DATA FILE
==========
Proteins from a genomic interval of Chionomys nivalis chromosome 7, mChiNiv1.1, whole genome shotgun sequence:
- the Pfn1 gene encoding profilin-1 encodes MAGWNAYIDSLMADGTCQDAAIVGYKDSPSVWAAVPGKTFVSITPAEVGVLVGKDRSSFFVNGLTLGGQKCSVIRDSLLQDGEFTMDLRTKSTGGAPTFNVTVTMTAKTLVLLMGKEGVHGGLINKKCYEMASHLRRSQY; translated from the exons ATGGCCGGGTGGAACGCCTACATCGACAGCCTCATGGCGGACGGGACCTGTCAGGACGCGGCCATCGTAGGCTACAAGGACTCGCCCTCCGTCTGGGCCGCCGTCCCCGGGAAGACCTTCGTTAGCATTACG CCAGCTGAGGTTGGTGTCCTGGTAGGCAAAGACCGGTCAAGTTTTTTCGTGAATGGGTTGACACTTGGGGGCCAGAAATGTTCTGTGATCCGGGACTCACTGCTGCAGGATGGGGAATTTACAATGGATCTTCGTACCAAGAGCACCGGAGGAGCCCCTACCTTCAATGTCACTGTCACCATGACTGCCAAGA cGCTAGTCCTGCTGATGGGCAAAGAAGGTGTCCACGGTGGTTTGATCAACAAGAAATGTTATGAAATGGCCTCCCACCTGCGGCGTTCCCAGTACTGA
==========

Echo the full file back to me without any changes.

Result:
Proteins from a genomic interval of Chionomys nivalis chromosome 7, mChiNiv1.1, whole genome shotgun sequence:
- the Pfn1 gene encoding profilin-1 encodes MAGWNAYIDSLMADGTCQDAAIVGYKDSPSVWAAVPGKTFVSITPAEVGVLVGKDRSSFFVNGLTLGGQKCSVIRDSLLQDGEFTMDLRTKSTGGAPTFNVTVTMTAKTLVLLMGKEGVHGGLINKKCYEMASHLRRSQY; translated from the exons ATGGCCGGGTGGAACGCCTACATCGACAGCCTCATGGCGGACGGGACCTGTCAGGACGCGGCCATCGTAGGCTACAAGGACTCGCCCTCCGTCTGGGCCGCCGTCCCCGGGAAGACCTTCGTTAGCATTACG CCAGCTGAGGTTGGTGTCCTGGTAGGCAAAGACCGGTCAAGTTTTTTCGTGAATGGGTTGACACTTGGGGGCCAGAAATGTTCTGTGATCCGGGACTCACTGCTGCAGGATGGGGAATTTACAATGGATCTTCGTACCAAGAGCACCGGAGGAGCCCCTACCTTCAATGTCACTGTCACCATGACTGCCAAGA cGCTAGTCCTGCTGATGGGCAAAGAAGGTGTCCACGGTGGTTTGATCAACAAGAAATGTTATGAAATGGCCTCCCACCTGCGGCGTTCCCAGTACTGA